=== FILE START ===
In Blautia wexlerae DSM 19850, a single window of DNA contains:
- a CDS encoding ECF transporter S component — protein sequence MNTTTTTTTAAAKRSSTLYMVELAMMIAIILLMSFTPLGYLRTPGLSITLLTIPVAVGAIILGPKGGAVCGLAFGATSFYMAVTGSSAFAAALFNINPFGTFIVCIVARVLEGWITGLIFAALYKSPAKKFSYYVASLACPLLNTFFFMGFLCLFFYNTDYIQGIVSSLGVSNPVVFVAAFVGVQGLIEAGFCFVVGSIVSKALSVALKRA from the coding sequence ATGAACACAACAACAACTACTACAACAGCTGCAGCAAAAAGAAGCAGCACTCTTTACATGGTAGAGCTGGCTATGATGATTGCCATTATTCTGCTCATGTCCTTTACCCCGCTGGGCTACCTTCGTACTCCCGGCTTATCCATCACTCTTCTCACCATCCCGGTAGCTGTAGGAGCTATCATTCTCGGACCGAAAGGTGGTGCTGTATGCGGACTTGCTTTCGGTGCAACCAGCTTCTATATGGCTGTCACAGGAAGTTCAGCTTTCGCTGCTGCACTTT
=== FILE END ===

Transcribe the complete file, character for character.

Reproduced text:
In Blautia wexlerae DSM 19850, a single window of DNA contains:
- a CDS encoding ECF transporter S component — protein sequence MNTTTTTTTAAAKRSSTLYMVELAMMIAIILLMSFTPLGYLRTPGLSITLLTIPVAVGAIILGPKGGAVCGLAFGATSFYMAVTGSSAFAAALFNINPFGTFIVCIVARVLEGWITGLIFAALYKSPAKKFSYYVASLACPLLNTFFFMGFLCLFFYNTDYIQGIVSSLGVSNPVVFVAAFVGVQGLIEAGFCFVVGSIVSKALSVALKRA from the coding sequence ATGAACACAACAACAACTACTACAACAGCTGCAGCAAAAAGAAGCAGCACTCTTTACATGGTAGAGCTGGCTATGATGATTGCCATTATTCTGCTCATGTCCTTTACCCCGCTGGGCTACCTTCGTACTCCCGGCTTATCCATCACTCTTCTCACCATCCCGGTAGCTGTAGGAGCTATCATTCTCGGACCGAAAGGTGGTGCTGTATGCGGACTTGCTTTCGGTGCAACCAGCTTCTATATGGCTGTCACAGGAAGTTCAGCTTTCGCTGCTGCACTTT